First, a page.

Business of Baseball Reportby Brian Borawski
August 10, 2005
The Price is Right
Major League Baseball is hoping to set the fixed sales price of the Washington Nationals by the end of this week. The price tag is rumored to be $450 million, and the league will try to narrow the field of eight potential bidders down to two or three. Once the fixed price scares off some of the less serious bidders, MLB Commissioner Bud Selig and company can make a final decision as to who will join the baseball ownership fraternity. Factors that will be considered include whether the applicants went to college with Selig or whether the word “union” would send them into a frothing rage. All joking aside, the group that will take ownership of the Nationals will most definitely be someone sympathetic to the league’s party line.
The last time a baseball team was sold, Selig parted with his Milwaukee Brewers for $223 million in January, so the league will be fetching twice as much for the former Montreal Expos. This is well short of the record $750 million that the Red Sox went for in 2002.
Cardinals Switch Radio Stations
I began documenting the ongoing negotiations between the St. Louis Cardinals, their current radio affiliate KMOX (1120 AM) and prospective radio affiliate KTRS a few months ago. Last week, the Cardinals decided to end their 52-year relationship with KMOX and will now have their radio broadcasts provided by KTRS. As part of the deal, the Cardinals are buying 50% of the radio station, and a majority of the station’s programming will revolve around the team.
KMOX made an attempt to lower the guaranteed portion of their rights fee from $6.7 million to $4.7 million; the difference would be made up with a revenue-sharing plan, but the Cardinals wouldn't play ball since they were outbid by KTRS. An ancillary benefit of the deal is that KMOX will no longer be advertising on a large sign in center field at Busch Stadium. With an estimated value of $700,000 a season, selling the sign rights will be yet another way for the team to bring in extra revenue.
The one big detriment to the switch is that KTRS has a much weaker nighttime signal than KMOX. KTRS is trying to alleviate that by making arrangements with other radio stations to simulcast KTRS’s coverage of the games. KTRS has already made arrangements with WSMI (106.1 FM) to provide coverage in Illinois, and they’re looking to add to their 110-station network so that they can cover areas in the Midwest that had relied on KMOX for their broadcast.
Angels Without TV Package for 2006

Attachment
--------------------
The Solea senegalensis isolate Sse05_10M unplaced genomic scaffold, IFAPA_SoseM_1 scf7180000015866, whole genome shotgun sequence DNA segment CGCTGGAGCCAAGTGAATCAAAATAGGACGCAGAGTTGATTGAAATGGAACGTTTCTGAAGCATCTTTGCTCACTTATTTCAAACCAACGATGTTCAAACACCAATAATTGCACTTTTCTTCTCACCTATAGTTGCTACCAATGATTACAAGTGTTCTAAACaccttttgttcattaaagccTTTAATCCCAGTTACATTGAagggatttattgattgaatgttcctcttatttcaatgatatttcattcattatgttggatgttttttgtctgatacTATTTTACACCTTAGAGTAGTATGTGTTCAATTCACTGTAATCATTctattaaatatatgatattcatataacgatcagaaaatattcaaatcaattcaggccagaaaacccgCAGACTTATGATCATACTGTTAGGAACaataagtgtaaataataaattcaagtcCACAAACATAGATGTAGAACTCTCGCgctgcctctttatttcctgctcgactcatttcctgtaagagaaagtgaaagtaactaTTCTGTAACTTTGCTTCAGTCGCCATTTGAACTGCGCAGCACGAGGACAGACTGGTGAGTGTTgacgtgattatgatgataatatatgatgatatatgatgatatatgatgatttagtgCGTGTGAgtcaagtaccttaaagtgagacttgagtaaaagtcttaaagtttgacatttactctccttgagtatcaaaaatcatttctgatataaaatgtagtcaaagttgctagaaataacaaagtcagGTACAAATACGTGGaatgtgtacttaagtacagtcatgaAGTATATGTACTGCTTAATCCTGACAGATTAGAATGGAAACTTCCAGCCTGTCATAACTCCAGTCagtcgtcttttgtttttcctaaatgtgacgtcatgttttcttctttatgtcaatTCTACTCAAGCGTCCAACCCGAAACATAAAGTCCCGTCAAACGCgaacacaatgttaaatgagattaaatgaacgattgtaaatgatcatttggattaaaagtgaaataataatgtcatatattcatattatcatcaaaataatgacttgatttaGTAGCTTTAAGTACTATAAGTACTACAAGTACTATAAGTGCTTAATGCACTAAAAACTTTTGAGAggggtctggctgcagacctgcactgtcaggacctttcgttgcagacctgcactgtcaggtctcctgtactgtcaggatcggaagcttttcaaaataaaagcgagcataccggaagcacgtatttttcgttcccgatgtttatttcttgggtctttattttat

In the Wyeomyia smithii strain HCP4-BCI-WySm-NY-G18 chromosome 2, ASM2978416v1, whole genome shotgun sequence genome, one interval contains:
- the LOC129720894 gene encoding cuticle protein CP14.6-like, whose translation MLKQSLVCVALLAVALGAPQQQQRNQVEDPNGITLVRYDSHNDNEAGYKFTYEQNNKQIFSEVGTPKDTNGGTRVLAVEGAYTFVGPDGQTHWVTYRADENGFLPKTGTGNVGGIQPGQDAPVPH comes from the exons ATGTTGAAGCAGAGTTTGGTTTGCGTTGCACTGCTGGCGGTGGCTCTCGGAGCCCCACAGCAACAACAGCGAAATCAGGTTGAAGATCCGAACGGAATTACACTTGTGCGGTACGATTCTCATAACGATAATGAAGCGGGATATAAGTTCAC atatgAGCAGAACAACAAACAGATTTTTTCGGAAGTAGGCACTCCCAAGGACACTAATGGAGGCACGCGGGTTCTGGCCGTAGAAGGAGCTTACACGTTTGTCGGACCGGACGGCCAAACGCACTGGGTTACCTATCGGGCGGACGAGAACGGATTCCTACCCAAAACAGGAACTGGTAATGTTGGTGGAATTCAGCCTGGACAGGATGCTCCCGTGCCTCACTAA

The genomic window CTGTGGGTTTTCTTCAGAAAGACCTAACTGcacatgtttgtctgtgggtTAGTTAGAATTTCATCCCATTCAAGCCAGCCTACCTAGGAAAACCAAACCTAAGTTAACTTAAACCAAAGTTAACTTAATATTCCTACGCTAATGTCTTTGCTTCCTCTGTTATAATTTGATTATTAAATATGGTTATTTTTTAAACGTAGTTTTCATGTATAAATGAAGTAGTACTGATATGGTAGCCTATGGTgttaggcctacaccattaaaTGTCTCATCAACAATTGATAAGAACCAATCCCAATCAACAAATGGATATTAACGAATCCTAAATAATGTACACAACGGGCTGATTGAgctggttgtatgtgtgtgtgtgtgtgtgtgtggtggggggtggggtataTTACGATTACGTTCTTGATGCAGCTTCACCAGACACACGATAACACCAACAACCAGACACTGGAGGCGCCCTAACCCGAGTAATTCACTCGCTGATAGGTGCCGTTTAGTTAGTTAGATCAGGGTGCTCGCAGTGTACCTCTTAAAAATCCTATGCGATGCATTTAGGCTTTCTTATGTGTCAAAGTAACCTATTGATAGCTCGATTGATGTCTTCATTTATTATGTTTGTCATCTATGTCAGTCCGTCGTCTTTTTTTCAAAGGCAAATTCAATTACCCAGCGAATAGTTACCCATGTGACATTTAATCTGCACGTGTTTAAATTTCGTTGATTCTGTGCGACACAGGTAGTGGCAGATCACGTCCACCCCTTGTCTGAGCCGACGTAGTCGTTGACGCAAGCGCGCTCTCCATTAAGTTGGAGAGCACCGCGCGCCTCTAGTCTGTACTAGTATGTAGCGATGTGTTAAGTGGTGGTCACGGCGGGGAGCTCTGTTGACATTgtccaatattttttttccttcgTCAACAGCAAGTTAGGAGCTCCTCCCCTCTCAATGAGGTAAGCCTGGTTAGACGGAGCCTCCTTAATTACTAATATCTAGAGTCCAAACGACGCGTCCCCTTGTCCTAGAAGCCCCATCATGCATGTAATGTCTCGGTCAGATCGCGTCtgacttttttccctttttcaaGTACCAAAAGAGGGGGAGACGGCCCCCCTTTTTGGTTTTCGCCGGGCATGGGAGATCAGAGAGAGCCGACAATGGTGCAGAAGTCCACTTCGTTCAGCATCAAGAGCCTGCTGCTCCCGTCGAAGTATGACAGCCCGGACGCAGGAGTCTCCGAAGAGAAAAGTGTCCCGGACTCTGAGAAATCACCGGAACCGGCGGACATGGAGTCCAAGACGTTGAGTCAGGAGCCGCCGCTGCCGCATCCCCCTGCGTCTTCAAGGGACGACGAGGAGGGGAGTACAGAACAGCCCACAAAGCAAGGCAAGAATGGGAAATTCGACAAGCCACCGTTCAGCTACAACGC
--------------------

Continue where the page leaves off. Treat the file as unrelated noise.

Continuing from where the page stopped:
It’s been a tumultuous season for the Los Angeles Angels of Anaheim, and it’s mostly their own doing. First was the name change. Then there’s the ongoing legal fight with the city of Anaheim. Now the Angels are having a hard time securing a television deal for the 2006 season.
Currently, 49 Angels games are shown on a local network (channel 9) and 102 are shown on Fox Sports Network (FSN) West. The local network is dropping the Angels for the Dodgers next season, and while the Angels would like to air anywhere from 35 to 50 games on another local network (channel 5 or channel 13), it’s the 100 games that they want FSN West to carry that’s becoming a problem.
Under the current contract that expires in 2008, FSN West is only required to carry 50 games. To date, the network has refused to carry any additional games until the Angels negotiate an extension that would prohibit Angels owner Arte Moreno from launching his own cable channel to spotlight the team.
Washington, D.C. Stadium News and Notes
In June, local businesses in the Washington, D.C. area were up in arms over a new business tax put in place to fund the construction of the Washington Nationals' new arena. Despite the protests, the city has already collected more than $15 million when it had projected only $14 million in receipts for the entire year. Sales tax receipts attributable to the baseball team are also better than estimated. While the city expected to make only $10.5 million for the year, it’s ahead of that pace with $6.7 million.
The plans for the new stadium also cleared a major hurdle when U.S. District Court Judge Richard Roberts declined to impose an injunction on the city that could have blocked the acquisition of property that is currently part of the stadium's footprint. Three landowners had filed the suit because they felt the city's estimate of the value of the land was low and arbitrarily came in just below the city’s $165-million cap that was established by the D.C. city council. Roberts felt otherwise, and if the current landowners don’t sell, the city will take the land through eminent domain.
Finally, ProFunds Advisors, a local Bethesda investment firm, is very close to a deal with the D.C Sports and Entertainment Commission for the naming rights of RFK Memorial Stadium. Sources indicate that the investment company will pay between $3.5 million and $4 million to get their name on the stadium.
Andrew Zimbalist Critical of Juicing the Game
While I haven’t yet read Howard Bryant’s Juicing the Game, I have read favorable reviews by Hardball Times’ own Steve Treder and SABR’s Business of Baseball Committee Co-Chair Maury Brown. Renowned author and economist Andrew Zimbalist definitely has a different take on the book. In his review, he throws out several instances where Mr. Bryant is loose with his facts and dispels what he feels are some of the false statements made in the book.
Brian Borawski is a member of SABR's Business of Baseball Committee and writes about the Detroit Tigers at his own website, TigerBlog. He welcomes comments, questions and suggestions via e-mail.